Blezzing Dada

Blezzing Dada is a 21-year-old student, and the eldest of four children. Born and raised in Dublin, Blezzing is Black-Irish and a passionate advocate for mental health awareness and a champion for social justice. She is an award-winning writer and SeeChange Ambassador.

This is Blezzing’s story.

The biggest challenge in my life was going through homelessness last year during a pandemic, while being a student, sick, financially unstable: throughout certain experiences black woman. It was such a chaotic year.

I centre my mental health advocacy around intersectionality because we’re all not made up of one type of identity. We’re all made up of different identities and backgrounds, education and more.

My experiences of being black and being a young woman and being disabled really shaped the struggles I went through last year.

The fact that it took me going through homelessness to get the vital services I needed for mental health help in Ireland is what really inspires me to keep going so other people wouldn’t have to go through such drastic struggles to get the basic care they need.

It took a while for me to get help because I was just seen as a ‘strong black woman’ young, and that maybe I should just go out for fresh air and I’ll get better. Getting help for your mental health can stop all of the domino effect issues such as losing your job, your housing and so on which is what happened to me. Currently, I’m trying to get back on my feet. I have a social worker at the moment and a mental health team. It shouldn’t have to take jumping through so many loop holes to get all of this.

I know some people don’t like politics but at the end of the day, it’s a privilege to stay away from politics because a lot of the issues we have in society are related to suicide prevention politically. For instance, preventing homelessness is suicide prevention, having access to healthcare is suicide prevention, talking about racism in schools, and in your workplace and home is suicide prevention.

Sometimes it is lonely because I do see other mental health advocates do amazing work and challenging these conversations but not in the way I want them to sometimes. I do connect to other ethnic minorities in the UK and the US but in Ireland I really hope that the more we keep having these conversations, people will realise that unfortunately everything we do is political from the food we eat to the house we sleep in to the income that we make. When people do start to understand intersectionality, they’ll see that it’s not just a term for ethnic minorities but a term for everyone.

A lot of us are one pay cheque away from homelessness and we aren’t discussing these issues. People are going through so many struggles.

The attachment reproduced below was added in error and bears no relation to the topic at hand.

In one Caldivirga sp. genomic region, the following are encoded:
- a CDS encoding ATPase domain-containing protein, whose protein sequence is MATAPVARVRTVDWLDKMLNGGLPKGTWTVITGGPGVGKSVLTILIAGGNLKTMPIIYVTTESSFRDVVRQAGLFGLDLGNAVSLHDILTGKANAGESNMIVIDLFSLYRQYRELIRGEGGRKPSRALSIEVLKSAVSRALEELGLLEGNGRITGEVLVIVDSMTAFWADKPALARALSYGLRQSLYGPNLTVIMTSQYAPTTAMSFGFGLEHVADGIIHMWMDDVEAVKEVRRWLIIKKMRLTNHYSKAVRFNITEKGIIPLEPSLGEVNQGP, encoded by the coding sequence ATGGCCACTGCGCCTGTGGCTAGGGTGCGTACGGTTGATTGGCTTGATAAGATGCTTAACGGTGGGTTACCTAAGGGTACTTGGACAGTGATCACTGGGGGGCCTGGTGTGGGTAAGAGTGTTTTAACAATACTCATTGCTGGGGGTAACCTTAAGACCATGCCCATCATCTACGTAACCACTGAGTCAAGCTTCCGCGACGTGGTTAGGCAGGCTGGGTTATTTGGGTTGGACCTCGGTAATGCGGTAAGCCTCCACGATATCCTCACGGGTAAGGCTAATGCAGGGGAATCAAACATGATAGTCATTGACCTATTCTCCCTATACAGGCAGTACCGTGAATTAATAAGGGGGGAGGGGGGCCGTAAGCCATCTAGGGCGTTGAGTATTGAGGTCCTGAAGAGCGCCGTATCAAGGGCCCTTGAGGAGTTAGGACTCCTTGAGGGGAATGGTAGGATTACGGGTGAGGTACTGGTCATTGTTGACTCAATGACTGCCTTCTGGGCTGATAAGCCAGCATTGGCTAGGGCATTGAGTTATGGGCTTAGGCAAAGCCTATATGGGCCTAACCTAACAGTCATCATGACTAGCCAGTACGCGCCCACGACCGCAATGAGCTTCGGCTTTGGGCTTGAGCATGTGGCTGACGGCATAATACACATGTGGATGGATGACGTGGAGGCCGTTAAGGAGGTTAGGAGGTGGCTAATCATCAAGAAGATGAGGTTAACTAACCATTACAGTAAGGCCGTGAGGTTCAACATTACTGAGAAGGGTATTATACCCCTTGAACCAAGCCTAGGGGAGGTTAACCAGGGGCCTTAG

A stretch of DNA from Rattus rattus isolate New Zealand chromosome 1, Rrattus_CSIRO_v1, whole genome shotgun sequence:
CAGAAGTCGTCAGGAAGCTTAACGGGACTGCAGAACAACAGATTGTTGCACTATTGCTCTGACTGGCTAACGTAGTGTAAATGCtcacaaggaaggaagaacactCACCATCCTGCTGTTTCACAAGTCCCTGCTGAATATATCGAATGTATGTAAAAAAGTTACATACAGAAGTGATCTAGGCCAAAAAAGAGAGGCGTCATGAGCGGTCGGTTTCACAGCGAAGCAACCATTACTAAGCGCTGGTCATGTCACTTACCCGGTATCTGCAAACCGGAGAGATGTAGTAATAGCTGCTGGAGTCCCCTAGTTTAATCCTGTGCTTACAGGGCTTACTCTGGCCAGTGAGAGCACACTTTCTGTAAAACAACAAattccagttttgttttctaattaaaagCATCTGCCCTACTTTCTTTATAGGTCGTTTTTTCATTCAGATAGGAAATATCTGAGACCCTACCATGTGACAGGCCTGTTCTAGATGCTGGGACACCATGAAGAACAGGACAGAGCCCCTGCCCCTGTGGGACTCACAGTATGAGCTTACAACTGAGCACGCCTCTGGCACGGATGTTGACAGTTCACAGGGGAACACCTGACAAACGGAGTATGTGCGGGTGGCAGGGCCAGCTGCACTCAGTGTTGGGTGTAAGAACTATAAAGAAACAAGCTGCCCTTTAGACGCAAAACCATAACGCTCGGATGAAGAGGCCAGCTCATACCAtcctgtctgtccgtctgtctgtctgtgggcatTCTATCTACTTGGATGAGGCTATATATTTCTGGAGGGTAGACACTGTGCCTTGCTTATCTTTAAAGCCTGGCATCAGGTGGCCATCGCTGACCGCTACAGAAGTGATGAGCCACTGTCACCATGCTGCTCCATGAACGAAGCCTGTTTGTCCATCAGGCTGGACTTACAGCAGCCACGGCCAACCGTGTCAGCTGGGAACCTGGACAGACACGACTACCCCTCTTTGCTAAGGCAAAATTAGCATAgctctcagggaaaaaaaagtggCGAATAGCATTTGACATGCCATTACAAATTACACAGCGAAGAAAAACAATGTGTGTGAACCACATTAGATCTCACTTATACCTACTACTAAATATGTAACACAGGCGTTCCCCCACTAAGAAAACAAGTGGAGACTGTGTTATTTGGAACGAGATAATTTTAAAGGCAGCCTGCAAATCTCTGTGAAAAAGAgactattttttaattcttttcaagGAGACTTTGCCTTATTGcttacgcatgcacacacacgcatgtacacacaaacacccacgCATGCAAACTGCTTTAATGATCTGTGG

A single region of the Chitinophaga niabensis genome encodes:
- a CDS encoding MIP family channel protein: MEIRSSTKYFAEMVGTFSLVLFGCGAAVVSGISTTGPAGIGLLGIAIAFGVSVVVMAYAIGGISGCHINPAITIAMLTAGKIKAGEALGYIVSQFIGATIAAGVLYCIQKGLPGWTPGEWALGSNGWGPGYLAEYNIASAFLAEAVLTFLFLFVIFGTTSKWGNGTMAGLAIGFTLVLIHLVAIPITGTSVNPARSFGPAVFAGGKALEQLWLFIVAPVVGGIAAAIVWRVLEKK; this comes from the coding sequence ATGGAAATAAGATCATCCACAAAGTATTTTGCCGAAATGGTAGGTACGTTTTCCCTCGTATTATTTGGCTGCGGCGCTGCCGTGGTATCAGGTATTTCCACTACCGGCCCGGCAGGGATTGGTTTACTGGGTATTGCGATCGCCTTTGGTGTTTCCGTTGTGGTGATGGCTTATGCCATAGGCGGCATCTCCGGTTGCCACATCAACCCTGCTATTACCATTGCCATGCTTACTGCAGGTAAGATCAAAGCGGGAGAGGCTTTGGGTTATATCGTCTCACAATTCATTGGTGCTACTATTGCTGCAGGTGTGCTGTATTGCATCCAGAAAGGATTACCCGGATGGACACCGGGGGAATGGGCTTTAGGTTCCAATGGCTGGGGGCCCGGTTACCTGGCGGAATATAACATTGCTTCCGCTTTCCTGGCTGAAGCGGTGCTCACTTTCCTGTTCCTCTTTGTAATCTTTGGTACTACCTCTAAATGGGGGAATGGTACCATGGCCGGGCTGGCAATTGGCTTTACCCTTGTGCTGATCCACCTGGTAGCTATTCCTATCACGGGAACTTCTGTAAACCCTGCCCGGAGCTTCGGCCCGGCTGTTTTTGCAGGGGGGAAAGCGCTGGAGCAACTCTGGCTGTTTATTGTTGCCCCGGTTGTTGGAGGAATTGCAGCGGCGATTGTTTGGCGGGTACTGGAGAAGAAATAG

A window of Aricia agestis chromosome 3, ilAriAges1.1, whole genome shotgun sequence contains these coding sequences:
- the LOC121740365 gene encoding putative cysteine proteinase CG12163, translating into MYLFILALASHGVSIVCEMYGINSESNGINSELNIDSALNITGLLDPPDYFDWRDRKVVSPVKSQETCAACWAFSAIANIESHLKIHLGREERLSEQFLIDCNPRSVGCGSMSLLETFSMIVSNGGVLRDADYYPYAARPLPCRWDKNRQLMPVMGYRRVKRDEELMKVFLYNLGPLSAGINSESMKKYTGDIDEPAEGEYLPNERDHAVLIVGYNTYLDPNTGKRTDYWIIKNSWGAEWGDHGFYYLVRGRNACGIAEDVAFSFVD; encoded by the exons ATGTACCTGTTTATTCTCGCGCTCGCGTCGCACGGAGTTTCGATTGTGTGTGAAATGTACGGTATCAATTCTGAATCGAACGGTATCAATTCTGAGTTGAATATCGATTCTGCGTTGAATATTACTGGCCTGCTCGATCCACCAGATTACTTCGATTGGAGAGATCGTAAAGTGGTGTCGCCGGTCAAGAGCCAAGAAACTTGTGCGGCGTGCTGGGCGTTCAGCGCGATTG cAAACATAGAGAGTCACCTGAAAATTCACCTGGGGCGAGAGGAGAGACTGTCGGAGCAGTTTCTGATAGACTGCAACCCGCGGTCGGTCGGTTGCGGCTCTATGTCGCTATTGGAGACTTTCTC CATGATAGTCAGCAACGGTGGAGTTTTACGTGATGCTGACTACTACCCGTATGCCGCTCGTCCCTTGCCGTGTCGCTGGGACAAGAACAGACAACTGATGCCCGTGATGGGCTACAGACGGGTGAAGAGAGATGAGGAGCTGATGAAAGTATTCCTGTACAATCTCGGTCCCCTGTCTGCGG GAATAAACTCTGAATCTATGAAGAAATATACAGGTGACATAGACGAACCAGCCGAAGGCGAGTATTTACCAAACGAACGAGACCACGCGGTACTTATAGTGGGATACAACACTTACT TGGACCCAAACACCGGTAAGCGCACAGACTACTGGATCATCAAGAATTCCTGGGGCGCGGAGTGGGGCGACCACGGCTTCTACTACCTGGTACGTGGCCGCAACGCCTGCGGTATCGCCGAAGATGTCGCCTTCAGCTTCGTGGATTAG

There’s anti-blackness in the healthcare system, the education system, in the disabled community, in the LGBTQI+ community.

Looking for a job is hard sometimes, because being black, I sometimes think to change my name or code switch in talking, due to unconscious racial bias. Being disabled as well, it’s not as easy to look for work, especially not as obvious. All those things were in play together in the same year.

A lot of people, when they think of discrimination they think of the biggest things, especially with the Black Lives Matter movement. Some people were aware of racism only last year. I’ve been aware of racism my whole life of lived experiences.

At the moment, the biggest experience of racism for me is medical racism. It’s horrendous.

Being a woman in Ireland and having our health taken seriously is hard enough, but being a black woman on top of it is trying to battle the two things at the same time. Not only was I told as a woman that I was ‘too emotional’ but as a black woman I heard ‘do your parents proud, they came to Ireland to give you a better life’.

A lot of ethnic minority kids in Ireland are first generation. Many feel as if we’ve such expectations to live up to so our parent’s efforts don’t go to waste. Our parents when through war, poverty, femicide and etc to bring us to Ireland, so “what are we doing being depressed in a first world country?” would be the lines in mental health awareness

A lot of healthcare professionals would not be aware of these types of scenarios. It can be a one box fits all approach a lot of time. All I can do is keep moving forward but in a way that I still challenge these things so other don’t have to experience it the way I did.

If someone was in my exact shoes right now, I’d be honest and say it’s going to get worse before it gets better. You can’t have rainbows without rain and storms. But also, despite the circumstances you’re in, it’s not going to be like this forever.

It’s scary going through something by yourself. I don’t have family support and I live alone, but the kindness of strangers has gotten me through this year. My key message would be – go to places where you’re celebrate rather than tolerated. No matter what situation you’re in, there’s always people who will be fighting your corner and who love and care for you enough to try and find solutions. This is why I do what I do, because there’s probably an ethnic minority out there struggling with their mental health but there isn’t the representation out there. I was always told growing up that mental health was a white issue, and was asked why was I copying them. But everyone has mental health. It doesn’t discriminate.

I’m proud that I’m still trying, still waking up each day. Sometimes you might not know when things will get better, but just knowing that you’re on the road to trying to find solutions is an achievement in itself.

Blezzing Dada on A Lust for Life ‘The Selfie Show’ (Episode 2- Courage)

Blezzing Dada SeeChange Ambassador ‘Understanding Exclusion’